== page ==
Welcome to another rousing edition of Black Coffee, your off-beat weekly round-up of what’s been going on in the world of money and personal finance.
Okay, let’s get right to it this week …
‘How did you go bankrupt?’ Bill asked.
‘Two ways,’ Mike said. ‘Gradually and then suddenly.’
― Ernest Hemingway, The Sun Also Rises
Credits and Debits
Debit: Uh oh. Don’t look now, but next month United Airlines will begin charging some customers who use their overhead luggage bins. No, really. Don’t blame United for starting this, though. Budget carrier Spirit has been charging $30 to use overhead storage since 2010. Sheesh. What’s next?
Debit: I know what you’re thinking: When will they start charging to use the lavatory? Try seven years ago — at least that’s when Ryanair floated a trial balloon about charging their customers to pee. Needless to say, after hearing from lots of, well … pissed-off customers, the airline wisely backed off that “money-making” idea.
Credit: Speaking of pissed-off clientele, shoppers in the People’s Socialist Paradise of VenezuelaTM now have to stand in six different ATM lines to accumulate enough of their hyperinflating bolivars just so they can buy approximately a dollar’s worth of rice. Adelante!
Debit: Ya know … those Chavistas should be thankful they don’t live in Belgium, where revenue-starved government officials recently reinstituted a 40-cent dance tax on anyone who chooses to cut the rug at local cafes and other nightspots. To pay a similar tariff in Venezuela using bolivars, somebody without any cash would have to stand in at least two ATM lines before they would have enough currency.
Credit: Meanwhile, here in the US, the euphoric stock market rally continues, as the major indices set new all-time highs. For the week, the S&P surged another 3.1%, and the Dow gained 2.7%. In fact, the Dow appears to be on pace to log its fastest 1000-point rally since a 24-day trading period in 1999 when the Dow jumped from 10,000 to 11,000. Now if we only knew why.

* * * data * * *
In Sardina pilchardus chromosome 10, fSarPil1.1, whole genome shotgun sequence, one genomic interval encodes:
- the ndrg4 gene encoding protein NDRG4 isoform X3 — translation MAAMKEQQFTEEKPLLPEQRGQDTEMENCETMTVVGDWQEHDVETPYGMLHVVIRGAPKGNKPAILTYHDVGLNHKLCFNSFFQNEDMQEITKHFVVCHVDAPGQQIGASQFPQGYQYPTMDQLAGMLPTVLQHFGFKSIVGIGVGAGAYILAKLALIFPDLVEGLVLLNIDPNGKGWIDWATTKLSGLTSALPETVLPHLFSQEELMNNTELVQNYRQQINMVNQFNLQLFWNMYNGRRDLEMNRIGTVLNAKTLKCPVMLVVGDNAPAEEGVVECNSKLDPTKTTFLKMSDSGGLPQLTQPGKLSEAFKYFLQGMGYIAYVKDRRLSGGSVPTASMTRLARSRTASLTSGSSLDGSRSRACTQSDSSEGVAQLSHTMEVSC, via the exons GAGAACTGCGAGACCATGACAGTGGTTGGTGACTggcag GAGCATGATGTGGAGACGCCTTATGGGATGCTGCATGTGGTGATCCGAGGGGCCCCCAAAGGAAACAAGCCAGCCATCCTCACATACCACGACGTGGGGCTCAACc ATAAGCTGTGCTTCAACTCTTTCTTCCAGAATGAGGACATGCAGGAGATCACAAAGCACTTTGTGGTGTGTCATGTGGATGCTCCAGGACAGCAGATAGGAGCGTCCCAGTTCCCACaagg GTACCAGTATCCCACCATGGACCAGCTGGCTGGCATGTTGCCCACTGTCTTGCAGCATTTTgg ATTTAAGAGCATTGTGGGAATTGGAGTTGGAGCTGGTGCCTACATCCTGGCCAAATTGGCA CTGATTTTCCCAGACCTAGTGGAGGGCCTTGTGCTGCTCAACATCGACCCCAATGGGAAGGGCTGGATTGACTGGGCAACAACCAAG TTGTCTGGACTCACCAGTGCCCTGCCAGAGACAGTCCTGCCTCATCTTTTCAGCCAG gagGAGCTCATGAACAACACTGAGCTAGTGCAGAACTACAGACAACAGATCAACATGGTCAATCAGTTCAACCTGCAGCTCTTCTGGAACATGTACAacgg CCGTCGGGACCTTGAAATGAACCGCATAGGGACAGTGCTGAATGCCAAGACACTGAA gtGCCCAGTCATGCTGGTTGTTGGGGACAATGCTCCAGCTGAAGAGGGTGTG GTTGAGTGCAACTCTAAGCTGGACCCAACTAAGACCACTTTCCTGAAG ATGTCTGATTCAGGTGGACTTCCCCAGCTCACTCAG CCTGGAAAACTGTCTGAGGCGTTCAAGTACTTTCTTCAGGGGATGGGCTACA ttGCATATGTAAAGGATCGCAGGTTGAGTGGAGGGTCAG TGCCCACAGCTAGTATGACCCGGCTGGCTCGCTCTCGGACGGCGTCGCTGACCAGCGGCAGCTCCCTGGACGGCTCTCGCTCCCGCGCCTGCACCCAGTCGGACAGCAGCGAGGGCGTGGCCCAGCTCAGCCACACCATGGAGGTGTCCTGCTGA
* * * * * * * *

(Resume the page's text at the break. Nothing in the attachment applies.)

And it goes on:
Credit: For Wall St. analyst Michael Block, the rally is unjustifiable: “Everything is a buying opportunity. Brexit? Bullish. Trump winning? Bullish. Italy rejecting the referendum and the Prime Minister resigning? Bullish. Heck, all we need is a coup in India and the Belgian banking system to go kablooey and the S&P will be at 3000 by Christmas.” Forget fundamentals, Mike. Just shut up and buy!
Credit: Then again, magnifying the apparent insanity, gold and silver prices continue to plummet despite soaring demand. Yes, it’s senseless — but, unlike the stock market where the general public enjoys chasing higher prices, economic rationality exists in precious metals — at least for the moment — where physical bullion buyers have been taking advantage of the low prices to buy more.
Debit: Of course, earlier this year Deutsche Bank admitted to rigging gold and silver prices. And this week, documents it disclosed as part of the settlement clearly suggest that UBS Group AG, HSBC Holdings Plc, Bank of Nova Scotia and other firms have been manipulating the silver market too. You can bet the continuing inexplicable price action in both silver and gold means it’s still underway.
Credit: As Avery Goodman observes, “If natural market forces were permitted to run free, naive folks would win the game, and insiders would lose a fortune.” The good news is, truth always prevails. True, it may take awhile — but all Ponzi schemes and financial frauds eventually self-destruct.
Debit: Sadly, this scam is so big it’s going to financially decimate almost everyone who isn’t insured with physical gold or silver. The good news is precious metals are on sale — at least while the banking industry has its thumb on the scale.